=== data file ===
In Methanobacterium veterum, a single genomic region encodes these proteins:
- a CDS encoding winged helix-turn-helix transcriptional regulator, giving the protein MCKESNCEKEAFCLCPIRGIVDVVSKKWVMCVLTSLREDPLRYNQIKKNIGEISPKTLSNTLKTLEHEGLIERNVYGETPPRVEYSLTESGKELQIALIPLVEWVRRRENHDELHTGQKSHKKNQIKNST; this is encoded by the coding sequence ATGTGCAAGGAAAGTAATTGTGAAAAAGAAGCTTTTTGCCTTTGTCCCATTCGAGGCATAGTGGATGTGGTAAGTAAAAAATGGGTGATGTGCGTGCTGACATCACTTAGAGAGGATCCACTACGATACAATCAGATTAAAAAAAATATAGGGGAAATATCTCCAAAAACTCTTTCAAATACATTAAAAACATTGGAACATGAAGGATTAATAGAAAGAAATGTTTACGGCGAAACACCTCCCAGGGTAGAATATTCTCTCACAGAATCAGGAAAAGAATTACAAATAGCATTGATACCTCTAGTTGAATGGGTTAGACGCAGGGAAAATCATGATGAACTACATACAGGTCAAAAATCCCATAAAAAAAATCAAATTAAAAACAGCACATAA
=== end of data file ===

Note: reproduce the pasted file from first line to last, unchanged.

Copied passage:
In Methanobacterium veterum, a single genomic region encodes these proteins:
- a CDS encoding winged helix-turn-helix transcriptional regulator, giving the protein MCKESNCEKEAFCLCPIRGIVDVVSKKWVMCVLTSLREDPLRYNQIKKNIGEISPKTLSNTLKTLEHEGLIERNVYGETPPRVEYSLTESGKELQIALIPLVEWVRRRENHDELHTGQKSHKKNQIKNST; this is encoded by the coding sequence ATGTGCAAGGAAAGTAATTGTGAAAAAGAAGCTTTTTGCCTTTGTCCCATTCGAGGCATAGTGGATGTGGTAAGTAAAAAATGGGTGATGTGCGTGCTGACATCACTTAGAGAGGATCCACTACGATACAATCAGATTAAAAAAAATATAGGGGAAATATCTCCAAAAACTCTTTCAAATACATTAAAAACATTGGAACATGAAGGATTAATAGAAAGAAATGTTTACGGCGAAACACCTCCCAGGGTAGAATATTCTCTCACAGAATCAGGAAAAGAATTACAAATAGCATTGATACCTCTAGTTGAATGGGTTAGACGCAGGGAAAATCATGATGAACTACATACAGGTCAAAAATCCCATAAAAAAAATCAAATTAAAAACAGCACATAA